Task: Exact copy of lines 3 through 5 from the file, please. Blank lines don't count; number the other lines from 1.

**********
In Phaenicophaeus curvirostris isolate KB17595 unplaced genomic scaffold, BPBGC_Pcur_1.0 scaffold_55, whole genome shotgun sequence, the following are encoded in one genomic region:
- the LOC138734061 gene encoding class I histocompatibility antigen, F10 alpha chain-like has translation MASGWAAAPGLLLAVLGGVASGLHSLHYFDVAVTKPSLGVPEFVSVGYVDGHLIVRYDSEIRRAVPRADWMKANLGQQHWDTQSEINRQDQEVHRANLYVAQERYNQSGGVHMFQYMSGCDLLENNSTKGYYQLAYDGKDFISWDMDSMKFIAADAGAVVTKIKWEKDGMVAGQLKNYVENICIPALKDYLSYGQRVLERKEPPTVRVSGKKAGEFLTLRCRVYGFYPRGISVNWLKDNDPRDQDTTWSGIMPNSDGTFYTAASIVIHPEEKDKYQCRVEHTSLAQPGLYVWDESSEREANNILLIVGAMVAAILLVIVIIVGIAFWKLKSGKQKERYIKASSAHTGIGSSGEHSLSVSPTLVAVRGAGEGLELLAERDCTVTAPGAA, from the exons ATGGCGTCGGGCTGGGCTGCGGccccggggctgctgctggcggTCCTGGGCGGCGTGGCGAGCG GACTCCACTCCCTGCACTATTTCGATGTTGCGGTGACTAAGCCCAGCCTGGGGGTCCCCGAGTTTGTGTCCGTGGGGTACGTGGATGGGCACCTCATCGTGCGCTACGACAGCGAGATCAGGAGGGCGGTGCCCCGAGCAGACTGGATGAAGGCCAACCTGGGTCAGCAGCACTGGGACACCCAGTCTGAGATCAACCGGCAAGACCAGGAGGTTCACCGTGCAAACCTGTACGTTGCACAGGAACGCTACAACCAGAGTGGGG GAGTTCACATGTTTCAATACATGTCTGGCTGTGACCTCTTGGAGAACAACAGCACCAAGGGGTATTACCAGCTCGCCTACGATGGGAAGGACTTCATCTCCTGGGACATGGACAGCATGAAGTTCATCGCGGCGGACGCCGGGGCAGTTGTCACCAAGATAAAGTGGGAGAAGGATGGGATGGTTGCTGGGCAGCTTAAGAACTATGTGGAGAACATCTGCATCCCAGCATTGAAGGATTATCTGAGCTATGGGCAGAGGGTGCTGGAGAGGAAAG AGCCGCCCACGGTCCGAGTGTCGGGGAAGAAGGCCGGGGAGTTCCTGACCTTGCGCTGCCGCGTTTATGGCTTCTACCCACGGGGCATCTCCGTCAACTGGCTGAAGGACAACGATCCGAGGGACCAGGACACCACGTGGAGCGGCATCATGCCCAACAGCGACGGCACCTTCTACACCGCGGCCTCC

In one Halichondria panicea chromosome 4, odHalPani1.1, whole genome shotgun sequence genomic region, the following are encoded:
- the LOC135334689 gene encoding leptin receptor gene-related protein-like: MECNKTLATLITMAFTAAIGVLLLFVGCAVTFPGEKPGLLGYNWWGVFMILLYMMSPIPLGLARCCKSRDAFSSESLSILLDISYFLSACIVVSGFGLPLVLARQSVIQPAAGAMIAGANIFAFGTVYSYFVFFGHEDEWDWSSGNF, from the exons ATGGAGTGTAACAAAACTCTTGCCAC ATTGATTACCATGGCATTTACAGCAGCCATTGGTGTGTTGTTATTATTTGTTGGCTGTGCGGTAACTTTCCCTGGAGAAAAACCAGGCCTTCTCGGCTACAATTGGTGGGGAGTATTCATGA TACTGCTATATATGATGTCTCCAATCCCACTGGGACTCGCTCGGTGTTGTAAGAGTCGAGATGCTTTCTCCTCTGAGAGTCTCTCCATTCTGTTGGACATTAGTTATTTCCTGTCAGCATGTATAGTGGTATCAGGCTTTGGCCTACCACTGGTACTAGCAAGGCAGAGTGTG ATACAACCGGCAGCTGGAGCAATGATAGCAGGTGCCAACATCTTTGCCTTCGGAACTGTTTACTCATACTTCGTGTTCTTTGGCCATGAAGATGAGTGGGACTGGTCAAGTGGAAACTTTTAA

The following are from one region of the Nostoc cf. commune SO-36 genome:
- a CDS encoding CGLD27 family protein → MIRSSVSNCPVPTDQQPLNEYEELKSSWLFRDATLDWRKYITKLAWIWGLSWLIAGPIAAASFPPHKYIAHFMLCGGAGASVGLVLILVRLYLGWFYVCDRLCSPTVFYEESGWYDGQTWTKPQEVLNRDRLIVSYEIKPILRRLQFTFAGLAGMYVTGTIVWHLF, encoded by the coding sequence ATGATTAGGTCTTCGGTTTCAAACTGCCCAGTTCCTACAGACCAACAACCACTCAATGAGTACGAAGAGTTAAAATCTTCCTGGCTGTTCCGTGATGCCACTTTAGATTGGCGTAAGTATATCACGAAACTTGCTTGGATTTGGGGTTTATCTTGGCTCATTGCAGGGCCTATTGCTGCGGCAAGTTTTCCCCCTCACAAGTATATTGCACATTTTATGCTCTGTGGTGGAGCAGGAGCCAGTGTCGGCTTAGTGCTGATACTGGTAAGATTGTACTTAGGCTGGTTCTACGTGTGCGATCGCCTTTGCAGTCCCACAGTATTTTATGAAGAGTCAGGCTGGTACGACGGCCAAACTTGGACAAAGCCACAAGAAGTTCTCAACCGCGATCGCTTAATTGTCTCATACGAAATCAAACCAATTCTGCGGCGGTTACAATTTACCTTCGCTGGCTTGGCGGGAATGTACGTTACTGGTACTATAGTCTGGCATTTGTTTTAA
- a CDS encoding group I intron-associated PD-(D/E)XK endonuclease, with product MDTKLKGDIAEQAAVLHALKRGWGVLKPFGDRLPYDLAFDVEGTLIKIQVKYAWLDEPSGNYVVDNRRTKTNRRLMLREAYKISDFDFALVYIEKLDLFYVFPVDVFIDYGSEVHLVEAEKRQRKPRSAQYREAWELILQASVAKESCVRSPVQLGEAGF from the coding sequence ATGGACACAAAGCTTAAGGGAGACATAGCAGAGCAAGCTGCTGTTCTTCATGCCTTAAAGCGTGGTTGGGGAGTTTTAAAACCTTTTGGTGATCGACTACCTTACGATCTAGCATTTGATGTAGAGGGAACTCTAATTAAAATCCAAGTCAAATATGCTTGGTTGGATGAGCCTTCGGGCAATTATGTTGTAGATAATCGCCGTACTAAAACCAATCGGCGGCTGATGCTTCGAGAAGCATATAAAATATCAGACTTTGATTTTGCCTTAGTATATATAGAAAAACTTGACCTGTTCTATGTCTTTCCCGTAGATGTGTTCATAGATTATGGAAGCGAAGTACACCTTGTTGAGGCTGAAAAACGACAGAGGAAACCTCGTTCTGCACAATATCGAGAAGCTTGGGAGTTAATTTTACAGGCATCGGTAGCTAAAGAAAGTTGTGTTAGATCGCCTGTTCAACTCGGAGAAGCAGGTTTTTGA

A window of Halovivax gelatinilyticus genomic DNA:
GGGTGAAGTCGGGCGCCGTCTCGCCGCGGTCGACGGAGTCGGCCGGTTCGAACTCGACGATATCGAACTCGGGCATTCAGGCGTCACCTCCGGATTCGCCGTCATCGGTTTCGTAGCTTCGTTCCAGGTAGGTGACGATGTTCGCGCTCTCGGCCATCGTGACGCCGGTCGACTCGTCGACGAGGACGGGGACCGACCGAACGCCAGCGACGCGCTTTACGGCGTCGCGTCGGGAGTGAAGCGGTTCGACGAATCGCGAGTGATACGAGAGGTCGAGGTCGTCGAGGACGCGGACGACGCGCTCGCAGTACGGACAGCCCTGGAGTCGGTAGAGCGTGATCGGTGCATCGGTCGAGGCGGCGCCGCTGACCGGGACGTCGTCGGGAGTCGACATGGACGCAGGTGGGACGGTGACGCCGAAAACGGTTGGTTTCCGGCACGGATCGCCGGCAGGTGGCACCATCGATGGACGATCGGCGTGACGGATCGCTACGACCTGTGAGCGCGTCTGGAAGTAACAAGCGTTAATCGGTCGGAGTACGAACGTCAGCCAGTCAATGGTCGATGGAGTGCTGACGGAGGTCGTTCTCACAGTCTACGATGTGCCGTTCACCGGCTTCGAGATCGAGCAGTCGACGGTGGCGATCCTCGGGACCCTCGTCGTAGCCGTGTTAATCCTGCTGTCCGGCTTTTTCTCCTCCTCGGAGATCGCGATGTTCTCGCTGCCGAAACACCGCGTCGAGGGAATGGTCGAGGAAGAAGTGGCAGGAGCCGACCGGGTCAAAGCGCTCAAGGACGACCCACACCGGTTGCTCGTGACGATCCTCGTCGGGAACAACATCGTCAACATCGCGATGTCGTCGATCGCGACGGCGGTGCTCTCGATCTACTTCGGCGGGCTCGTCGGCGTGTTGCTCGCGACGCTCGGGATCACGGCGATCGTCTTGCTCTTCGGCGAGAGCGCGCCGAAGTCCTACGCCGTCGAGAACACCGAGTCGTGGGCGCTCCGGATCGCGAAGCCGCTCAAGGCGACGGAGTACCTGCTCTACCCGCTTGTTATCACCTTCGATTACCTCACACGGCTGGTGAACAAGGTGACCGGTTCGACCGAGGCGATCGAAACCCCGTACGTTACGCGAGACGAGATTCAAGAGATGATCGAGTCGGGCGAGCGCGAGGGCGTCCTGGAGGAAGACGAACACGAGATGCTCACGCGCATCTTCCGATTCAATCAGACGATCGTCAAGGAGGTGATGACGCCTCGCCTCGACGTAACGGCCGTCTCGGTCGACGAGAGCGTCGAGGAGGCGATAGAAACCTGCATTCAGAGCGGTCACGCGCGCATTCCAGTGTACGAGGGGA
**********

In one Halichondria panicea chromosome 4, odHalPani1.1, whole genome shotgun sequence genomic region, the following are encoded:
- the LOC135334689 gene encoding leptin receptor gene-related protein-like: MECNKTLATLITMAFTAAIGVLLLFVGCAVTFPGEKPGLLGYNWWGVFMILLYMMSPIPLGLARCCKSRDAFSSESLSILLDISYFLSACIVVSGFGLPLVLARQSVIQPAAGAMIAGANIFAFGTVYSYFVFFGHEDEWDWSSGNF, from the exons ATGGAGTGTAACAAAACTCTTGCCAC ATTGATTACCATGGCATTTACAGCAGCCATTGGTGTGTTGTTATTATTTGTTGGCTGTGCGGTAACTTTCCCTGGAGAAAAACCAGGCCTTCTCGGCTACAATTGGTGGGGAGTATTCATGA TACTGCTATATATGATGTCTCCAATCCCACTGGGACTCGCTCGGTGTTGTAAGAGTCGAGATGCTTTCTCCTCTGAGAGTCTCTCCATTCTGTTGGACATTAGTTATTTCCTGTCAGCATGTATAGTGGTATCAGGCTTTGGCCTACCACTGGTACTAGCAAGGCAGAGTGTG ATACAACCGGCAGCTGGAGCAATGATAGCAGGTGCCAACATCTTTGCCTTCGGAACTGTTTACTCATACTTCGTGTTCTTTGGCCATGAAGATGAGTGGGACTGGTCAAGTGGAAACTTTTAA

The following are from one region of the Nostoc cf. commune SO-36 genome: